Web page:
Previous species
Previous Species

Next Species
Next Species

Home Page

Order CD-ROMs from the site

Tell a Friend

Gardening Books

Gardening Catalogs


Mamey Sapote
Scientific Name: Pouteria sapota (Jacq.) H.E. Moore & Stearn
Synonym: Calocarpum sapota, Lucuma mammosa
Family: Sapotaceae
Mamey Sapote (Pouteria  sapota) Recommended Temperature Zone:
USDA: 10b-12

Frost Tolerance: Damaged at 32F (0C), killed at 28F (-2C)

Sun Exposure: Light shade to full sun

Origin: Central America

Growth Habits: Evergreen tree, up to 100 feet tall (30 m)

Watering Needs: Abundant water

Propagation: Seeds

The Sapote, a native of Central America, forms a large, erect tree that may neatly veined leaves are obovate and usually pointed at the tip. They measure up to 12 inches in length by 4 inches in width, and are closely crowded at the ends of the branches. The leaves are light green on the upper surface and lighter green or brownish beneath.

Mamey Sapote (Pouteria  sapota)

Cultural Practices:
The sapote grows well on heavy soils, and the plants begin bearing within 7 to 8 years from seed. It is commonly propagated by seeds, which have a short storage life. The seeds germinate more readily if the thick husk is removed before planting.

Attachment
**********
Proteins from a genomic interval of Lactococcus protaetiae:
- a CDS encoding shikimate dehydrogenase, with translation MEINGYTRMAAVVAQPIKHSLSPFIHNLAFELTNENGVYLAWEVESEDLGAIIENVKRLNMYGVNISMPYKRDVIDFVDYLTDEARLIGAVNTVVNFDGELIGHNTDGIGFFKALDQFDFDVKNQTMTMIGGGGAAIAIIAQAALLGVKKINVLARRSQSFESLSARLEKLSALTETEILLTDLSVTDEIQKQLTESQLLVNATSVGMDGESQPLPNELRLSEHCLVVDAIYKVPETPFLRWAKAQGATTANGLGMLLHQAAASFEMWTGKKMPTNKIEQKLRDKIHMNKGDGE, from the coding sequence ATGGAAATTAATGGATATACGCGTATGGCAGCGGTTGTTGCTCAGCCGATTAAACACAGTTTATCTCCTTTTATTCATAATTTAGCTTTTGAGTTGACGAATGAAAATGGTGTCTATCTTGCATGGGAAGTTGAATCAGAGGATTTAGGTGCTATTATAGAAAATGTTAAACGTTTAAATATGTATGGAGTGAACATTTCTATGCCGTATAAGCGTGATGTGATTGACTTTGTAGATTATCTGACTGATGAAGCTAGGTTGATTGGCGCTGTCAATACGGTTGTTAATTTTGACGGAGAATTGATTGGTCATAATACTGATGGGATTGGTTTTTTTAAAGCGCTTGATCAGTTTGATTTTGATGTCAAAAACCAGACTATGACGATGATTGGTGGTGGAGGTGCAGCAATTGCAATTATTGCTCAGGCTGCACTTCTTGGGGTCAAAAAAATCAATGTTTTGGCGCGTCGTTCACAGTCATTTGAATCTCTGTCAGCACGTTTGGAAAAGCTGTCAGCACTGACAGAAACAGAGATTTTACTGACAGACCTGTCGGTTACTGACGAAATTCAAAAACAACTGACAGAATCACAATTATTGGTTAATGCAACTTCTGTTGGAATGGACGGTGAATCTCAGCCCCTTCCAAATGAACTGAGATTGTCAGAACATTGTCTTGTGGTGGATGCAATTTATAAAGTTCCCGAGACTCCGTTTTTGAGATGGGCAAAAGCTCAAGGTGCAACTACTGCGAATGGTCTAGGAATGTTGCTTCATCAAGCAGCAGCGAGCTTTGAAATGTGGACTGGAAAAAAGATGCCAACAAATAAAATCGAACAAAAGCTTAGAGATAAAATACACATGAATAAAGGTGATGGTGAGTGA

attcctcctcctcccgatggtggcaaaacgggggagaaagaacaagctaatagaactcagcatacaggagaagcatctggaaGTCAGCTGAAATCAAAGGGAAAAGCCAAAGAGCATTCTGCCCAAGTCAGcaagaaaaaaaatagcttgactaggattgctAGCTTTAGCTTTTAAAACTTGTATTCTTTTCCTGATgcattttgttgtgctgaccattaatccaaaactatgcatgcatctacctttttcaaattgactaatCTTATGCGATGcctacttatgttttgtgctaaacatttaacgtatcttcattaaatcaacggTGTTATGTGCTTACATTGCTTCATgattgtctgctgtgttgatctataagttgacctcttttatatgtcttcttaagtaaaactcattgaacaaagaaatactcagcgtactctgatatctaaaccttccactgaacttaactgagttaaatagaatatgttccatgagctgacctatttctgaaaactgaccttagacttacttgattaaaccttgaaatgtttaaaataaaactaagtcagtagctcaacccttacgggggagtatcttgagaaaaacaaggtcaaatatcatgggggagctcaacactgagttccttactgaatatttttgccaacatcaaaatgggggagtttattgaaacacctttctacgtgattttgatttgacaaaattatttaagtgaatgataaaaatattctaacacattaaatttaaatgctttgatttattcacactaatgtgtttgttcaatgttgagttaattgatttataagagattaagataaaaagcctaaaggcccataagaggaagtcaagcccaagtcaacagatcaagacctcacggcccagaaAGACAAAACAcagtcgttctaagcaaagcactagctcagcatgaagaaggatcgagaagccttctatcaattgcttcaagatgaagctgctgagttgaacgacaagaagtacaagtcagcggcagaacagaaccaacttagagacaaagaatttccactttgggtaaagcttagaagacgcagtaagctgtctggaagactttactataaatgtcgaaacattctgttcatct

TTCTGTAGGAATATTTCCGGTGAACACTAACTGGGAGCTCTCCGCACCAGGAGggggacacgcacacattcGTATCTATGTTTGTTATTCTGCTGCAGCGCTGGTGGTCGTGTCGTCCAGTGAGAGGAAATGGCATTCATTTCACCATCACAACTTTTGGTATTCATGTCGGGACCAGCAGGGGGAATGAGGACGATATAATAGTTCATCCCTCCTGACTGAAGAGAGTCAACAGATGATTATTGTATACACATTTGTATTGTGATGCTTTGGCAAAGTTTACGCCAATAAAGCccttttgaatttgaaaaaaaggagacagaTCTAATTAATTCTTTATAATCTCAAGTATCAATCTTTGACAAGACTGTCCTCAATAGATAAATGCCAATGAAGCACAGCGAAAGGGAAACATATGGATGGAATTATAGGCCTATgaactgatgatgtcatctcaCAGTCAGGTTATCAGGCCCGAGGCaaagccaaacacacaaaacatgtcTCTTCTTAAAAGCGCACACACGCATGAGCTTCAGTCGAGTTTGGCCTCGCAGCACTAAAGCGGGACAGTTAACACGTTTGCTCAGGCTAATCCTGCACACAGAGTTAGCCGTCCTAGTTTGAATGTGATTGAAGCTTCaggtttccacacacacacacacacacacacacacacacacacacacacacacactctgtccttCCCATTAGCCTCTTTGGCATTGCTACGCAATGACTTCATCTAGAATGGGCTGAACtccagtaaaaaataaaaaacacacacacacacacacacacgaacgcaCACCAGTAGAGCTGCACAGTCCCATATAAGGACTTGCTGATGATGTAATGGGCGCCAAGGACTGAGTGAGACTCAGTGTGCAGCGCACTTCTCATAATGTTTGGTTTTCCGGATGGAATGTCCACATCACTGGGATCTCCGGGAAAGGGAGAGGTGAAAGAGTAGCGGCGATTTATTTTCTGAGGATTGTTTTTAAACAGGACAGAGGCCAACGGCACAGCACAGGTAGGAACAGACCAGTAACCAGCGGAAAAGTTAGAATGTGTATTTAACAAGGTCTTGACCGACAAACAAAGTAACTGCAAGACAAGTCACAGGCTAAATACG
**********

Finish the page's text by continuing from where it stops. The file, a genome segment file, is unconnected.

Blooming Habits:
The small whitish flowers are produced in great numbers along the branchlets.

Fruiting Habits:
The russet-brown ovoid or ellipsoid fruits are 3 to 6 inches long. The thick woody skin has a roughened and scurfy surface. The firm, somewhat granular flesh is red to reddish brown and has a rich, sweet flavor. The fruits usually contain one large brown seed; the other four ovules generally abort. The fruits are eaten out of hand, and the pulp can be used to make preserves or a delicious sherbet.

Sponsors: Michigan Bulb - 120 x 60 Lawns Banner! Gurney's 120 x 60 A

We do get a small commission out of these sponsors that helps financing the website.  Let us know if you are satisfied or dissatisfied of their services, since obviously we are trying to advertise only for reputable garden supply companies.  They might be helpful to get plants not generally available at the local garden center, getting a new and unusual gardening tool or get a discount Better Homes and Gardens magazine subscription.


Desert Tropicals Home Page | List of All the Plants | More in the Sapotaceae family | Tell your friends about this page

Desert-Tropicals is dedicated to provide gardening advice, gardening ideas, and information about flower of all kind for landscape and collections. We try to check carefully the identification of the plants on the illustrations as well as the other information from the page, but occasionally errors do occur. if you notice anything that needs to be changed please contact us. Thanks.

1998-2005 Philippe Faucon, All Rights Reserved.